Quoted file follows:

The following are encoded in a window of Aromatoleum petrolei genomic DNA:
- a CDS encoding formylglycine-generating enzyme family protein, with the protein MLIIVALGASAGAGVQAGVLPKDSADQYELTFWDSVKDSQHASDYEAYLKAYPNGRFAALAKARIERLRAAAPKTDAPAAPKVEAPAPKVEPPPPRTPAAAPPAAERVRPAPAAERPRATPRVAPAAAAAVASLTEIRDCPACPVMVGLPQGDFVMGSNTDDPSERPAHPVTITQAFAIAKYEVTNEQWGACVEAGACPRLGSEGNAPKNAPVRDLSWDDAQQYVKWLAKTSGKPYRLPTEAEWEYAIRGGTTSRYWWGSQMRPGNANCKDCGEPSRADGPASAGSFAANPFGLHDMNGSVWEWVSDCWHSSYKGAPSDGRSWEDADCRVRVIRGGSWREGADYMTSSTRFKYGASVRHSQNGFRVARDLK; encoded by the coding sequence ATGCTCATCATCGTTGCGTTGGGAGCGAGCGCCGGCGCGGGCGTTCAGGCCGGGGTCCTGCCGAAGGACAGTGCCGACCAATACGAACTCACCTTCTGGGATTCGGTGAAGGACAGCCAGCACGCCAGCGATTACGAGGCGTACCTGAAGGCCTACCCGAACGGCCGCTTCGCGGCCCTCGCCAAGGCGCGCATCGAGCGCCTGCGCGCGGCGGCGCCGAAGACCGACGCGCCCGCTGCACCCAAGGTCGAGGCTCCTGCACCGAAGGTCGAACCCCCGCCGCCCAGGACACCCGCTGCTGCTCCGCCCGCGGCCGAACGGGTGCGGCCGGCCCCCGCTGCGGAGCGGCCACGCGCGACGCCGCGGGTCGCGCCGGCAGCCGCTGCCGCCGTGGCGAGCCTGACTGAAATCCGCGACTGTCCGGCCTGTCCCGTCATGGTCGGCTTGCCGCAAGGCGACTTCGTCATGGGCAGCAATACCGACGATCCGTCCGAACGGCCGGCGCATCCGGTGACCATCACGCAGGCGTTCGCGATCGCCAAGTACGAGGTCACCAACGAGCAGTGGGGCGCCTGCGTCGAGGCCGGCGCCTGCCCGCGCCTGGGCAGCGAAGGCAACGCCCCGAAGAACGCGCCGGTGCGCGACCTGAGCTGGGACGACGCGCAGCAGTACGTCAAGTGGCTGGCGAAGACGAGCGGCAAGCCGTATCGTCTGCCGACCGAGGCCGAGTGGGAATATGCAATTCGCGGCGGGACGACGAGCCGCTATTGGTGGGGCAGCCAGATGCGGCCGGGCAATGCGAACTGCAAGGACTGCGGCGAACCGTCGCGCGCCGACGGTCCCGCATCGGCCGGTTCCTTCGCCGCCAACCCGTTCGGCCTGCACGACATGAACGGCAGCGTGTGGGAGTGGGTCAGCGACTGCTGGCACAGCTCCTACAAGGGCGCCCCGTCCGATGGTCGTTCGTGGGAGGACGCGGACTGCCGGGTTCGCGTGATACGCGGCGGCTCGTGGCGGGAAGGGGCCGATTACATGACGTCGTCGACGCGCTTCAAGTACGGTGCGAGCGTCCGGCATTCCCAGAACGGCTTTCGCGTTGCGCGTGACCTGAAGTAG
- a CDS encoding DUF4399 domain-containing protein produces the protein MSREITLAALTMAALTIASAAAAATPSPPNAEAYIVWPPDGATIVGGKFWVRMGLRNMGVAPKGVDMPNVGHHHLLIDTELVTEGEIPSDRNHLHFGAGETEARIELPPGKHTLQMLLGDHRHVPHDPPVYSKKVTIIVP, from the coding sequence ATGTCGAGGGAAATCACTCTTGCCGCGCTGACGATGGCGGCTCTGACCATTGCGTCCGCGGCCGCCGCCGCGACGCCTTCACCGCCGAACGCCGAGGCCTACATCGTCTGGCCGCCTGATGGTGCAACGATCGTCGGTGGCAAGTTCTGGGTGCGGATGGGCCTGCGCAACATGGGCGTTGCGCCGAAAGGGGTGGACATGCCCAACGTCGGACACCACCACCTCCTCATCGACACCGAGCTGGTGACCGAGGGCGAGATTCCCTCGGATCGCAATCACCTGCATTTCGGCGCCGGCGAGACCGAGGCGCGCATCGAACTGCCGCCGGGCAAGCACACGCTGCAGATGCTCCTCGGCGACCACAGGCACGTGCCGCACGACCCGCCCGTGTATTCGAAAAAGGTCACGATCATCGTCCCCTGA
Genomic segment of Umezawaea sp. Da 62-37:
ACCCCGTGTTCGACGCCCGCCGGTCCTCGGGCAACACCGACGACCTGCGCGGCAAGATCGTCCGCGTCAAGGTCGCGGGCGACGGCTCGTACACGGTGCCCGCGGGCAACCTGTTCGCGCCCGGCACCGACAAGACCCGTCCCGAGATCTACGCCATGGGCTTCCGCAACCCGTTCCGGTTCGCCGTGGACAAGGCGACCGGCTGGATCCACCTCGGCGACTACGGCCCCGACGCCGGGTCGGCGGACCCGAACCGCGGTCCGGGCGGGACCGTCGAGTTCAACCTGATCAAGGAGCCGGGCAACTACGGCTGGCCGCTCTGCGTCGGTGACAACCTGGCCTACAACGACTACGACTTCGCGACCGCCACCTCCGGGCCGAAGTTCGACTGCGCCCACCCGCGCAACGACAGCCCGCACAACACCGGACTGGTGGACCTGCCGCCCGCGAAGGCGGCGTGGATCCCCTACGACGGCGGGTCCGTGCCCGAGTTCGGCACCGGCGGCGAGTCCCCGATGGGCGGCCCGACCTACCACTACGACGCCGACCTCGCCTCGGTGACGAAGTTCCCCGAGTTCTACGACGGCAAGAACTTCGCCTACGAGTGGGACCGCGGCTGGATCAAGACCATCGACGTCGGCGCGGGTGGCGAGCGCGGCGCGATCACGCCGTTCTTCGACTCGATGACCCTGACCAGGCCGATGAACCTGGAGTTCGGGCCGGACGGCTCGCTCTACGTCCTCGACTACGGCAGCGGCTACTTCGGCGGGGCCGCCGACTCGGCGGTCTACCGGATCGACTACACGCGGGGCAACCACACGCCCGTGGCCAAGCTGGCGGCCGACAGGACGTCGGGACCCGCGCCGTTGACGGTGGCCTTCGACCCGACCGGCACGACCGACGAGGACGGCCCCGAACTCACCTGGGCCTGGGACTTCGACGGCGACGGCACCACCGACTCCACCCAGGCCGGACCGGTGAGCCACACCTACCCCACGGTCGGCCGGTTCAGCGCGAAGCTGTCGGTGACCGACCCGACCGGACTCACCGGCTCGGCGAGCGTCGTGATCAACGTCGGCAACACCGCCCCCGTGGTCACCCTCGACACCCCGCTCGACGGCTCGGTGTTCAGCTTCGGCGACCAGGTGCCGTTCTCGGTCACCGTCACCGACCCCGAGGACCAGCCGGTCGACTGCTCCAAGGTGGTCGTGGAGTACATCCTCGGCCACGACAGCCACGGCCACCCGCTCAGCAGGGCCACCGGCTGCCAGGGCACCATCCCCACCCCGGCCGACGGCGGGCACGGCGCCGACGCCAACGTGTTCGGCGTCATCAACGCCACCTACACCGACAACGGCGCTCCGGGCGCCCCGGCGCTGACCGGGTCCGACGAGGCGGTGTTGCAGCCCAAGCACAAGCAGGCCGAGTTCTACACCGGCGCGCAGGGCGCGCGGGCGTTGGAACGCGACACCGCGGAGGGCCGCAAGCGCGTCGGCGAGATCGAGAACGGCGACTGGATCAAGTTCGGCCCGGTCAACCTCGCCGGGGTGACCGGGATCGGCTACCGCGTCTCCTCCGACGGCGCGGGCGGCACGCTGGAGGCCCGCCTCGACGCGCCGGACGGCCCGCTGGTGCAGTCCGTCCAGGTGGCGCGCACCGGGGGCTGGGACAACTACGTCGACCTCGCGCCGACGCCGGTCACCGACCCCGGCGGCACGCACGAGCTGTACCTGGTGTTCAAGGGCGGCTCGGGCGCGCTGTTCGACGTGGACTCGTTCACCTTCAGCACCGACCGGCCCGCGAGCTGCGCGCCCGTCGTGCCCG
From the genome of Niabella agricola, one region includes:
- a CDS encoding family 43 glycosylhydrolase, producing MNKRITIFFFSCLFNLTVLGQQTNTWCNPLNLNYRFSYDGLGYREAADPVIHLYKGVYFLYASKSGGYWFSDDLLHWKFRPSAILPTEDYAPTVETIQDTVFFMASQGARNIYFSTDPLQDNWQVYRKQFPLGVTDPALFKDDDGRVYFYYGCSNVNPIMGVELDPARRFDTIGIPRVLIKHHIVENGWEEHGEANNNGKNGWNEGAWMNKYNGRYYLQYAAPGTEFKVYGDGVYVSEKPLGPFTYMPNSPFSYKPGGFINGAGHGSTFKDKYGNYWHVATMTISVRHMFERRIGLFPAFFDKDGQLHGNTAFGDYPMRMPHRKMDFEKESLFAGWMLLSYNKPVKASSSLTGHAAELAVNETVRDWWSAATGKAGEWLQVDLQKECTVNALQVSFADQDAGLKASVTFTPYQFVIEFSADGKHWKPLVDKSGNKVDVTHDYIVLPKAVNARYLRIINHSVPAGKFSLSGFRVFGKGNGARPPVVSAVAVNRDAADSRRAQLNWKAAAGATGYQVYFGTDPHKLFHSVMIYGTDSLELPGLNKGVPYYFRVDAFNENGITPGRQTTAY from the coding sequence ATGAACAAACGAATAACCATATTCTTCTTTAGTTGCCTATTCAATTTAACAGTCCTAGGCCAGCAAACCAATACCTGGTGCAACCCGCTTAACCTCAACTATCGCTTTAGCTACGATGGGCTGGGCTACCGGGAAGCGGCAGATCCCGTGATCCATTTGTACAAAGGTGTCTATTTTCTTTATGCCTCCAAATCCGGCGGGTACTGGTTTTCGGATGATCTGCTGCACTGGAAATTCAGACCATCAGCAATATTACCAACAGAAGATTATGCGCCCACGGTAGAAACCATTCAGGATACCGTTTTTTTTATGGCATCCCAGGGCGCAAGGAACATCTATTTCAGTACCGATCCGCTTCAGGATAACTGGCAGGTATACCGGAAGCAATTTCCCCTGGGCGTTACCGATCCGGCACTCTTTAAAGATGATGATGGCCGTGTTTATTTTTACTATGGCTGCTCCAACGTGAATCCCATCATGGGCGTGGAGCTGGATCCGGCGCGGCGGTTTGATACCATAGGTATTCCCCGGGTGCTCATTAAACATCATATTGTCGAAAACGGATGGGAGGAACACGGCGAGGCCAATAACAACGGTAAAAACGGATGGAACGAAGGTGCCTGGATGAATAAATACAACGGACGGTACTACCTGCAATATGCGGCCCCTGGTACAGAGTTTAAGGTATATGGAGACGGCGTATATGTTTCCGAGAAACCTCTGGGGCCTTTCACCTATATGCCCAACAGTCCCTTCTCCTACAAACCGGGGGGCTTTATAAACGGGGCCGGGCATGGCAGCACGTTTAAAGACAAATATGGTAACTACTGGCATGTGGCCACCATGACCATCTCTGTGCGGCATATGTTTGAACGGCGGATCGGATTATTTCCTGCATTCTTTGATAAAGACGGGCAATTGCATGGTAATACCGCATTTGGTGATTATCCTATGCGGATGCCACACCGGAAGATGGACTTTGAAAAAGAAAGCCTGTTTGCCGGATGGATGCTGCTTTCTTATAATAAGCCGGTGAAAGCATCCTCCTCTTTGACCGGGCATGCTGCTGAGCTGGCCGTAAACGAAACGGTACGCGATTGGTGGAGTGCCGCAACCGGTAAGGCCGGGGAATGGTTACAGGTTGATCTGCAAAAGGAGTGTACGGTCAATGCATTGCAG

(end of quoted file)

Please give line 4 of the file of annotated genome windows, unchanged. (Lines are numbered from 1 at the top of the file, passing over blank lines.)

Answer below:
Genomic segment of Umezawaea sp. Da 62-37: